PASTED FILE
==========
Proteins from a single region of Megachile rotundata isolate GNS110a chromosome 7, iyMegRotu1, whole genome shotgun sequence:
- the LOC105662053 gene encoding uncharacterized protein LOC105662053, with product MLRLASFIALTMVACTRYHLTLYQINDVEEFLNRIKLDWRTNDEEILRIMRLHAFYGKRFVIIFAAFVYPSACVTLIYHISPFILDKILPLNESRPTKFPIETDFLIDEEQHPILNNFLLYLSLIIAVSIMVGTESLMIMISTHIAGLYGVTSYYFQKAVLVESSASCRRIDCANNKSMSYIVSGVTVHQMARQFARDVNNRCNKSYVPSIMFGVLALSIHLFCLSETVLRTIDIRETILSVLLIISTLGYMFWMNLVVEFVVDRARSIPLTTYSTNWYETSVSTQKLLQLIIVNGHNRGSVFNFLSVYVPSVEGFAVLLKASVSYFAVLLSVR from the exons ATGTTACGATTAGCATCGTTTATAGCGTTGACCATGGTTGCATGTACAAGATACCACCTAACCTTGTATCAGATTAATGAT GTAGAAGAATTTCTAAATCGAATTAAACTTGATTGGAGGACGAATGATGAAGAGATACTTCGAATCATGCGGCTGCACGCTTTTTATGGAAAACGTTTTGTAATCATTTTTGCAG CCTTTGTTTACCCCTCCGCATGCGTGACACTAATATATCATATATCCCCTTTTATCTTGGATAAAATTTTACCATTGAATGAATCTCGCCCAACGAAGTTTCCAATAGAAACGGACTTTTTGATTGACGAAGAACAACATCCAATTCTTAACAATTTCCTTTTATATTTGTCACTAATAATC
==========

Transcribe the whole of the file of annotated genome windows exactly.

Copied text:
Proteins from a single region of Megachile rotundata isolate GNS110a chromosome 7, iyMegRotu1, whole genome shotgun sequence:
- the LOC105662053 gene encoding uncharacterized protein LOC105662053, with product MLRLASFIALTMVACTRYHLTLYQINDVEEFLNRIKLDWRTNDEEILRIMRLHAFYGKRFVIIFAAFVYPSACVTLIYHISPFILDKILPLNESRPTKFPIETDFLIDEEQHPILNNFLLYLSLIIAVSIMVGTESLMIMISTHIAGLYGVTSYYFQKAVLVESSASCRRIDCANNKSMSYIVSGVTVHQMARQFARDVNNRCNKSYVPSIMFGVLALSIHLFCLSETVLRTIDIRETILSVLLIISTLGYMFWMNLVVEFVVDRARSIPLTTYSTNWYETSVSTQKLLQLIIVNGHNRGSVFNFLSVYVPSVEGFAVLLKASVSYFAVLLSVR from the exons ATGTTACGATTAGCATCGTTTATAGCGTTGACCATGGTTGCATGTACAAGATACCACCTAACCTTGTATCAGATTAATGAT GTAGAAGAATTTCTAAATCGAATTAAACTTGATTGGAGGACGAATGATGAAGAGATACTTCGAATCATGCGGCTGCACGCTTTTTATGGAAAACGTTTTGTAATCATTTTTGCAG CCTTTGTTTACCCCTCCGCATGCGTGACACTAATATATCATATATCCCCTTTTATCTTGGATAAAATTTTACCATTGAATGAATCTCGCCCAACGAAGTTTCCAATAGAAACGGACTTTTTGATTGACGAAGAACAACATCCAATTCTTAACAATTTCCTTTTATATTTGTCACTAATAATC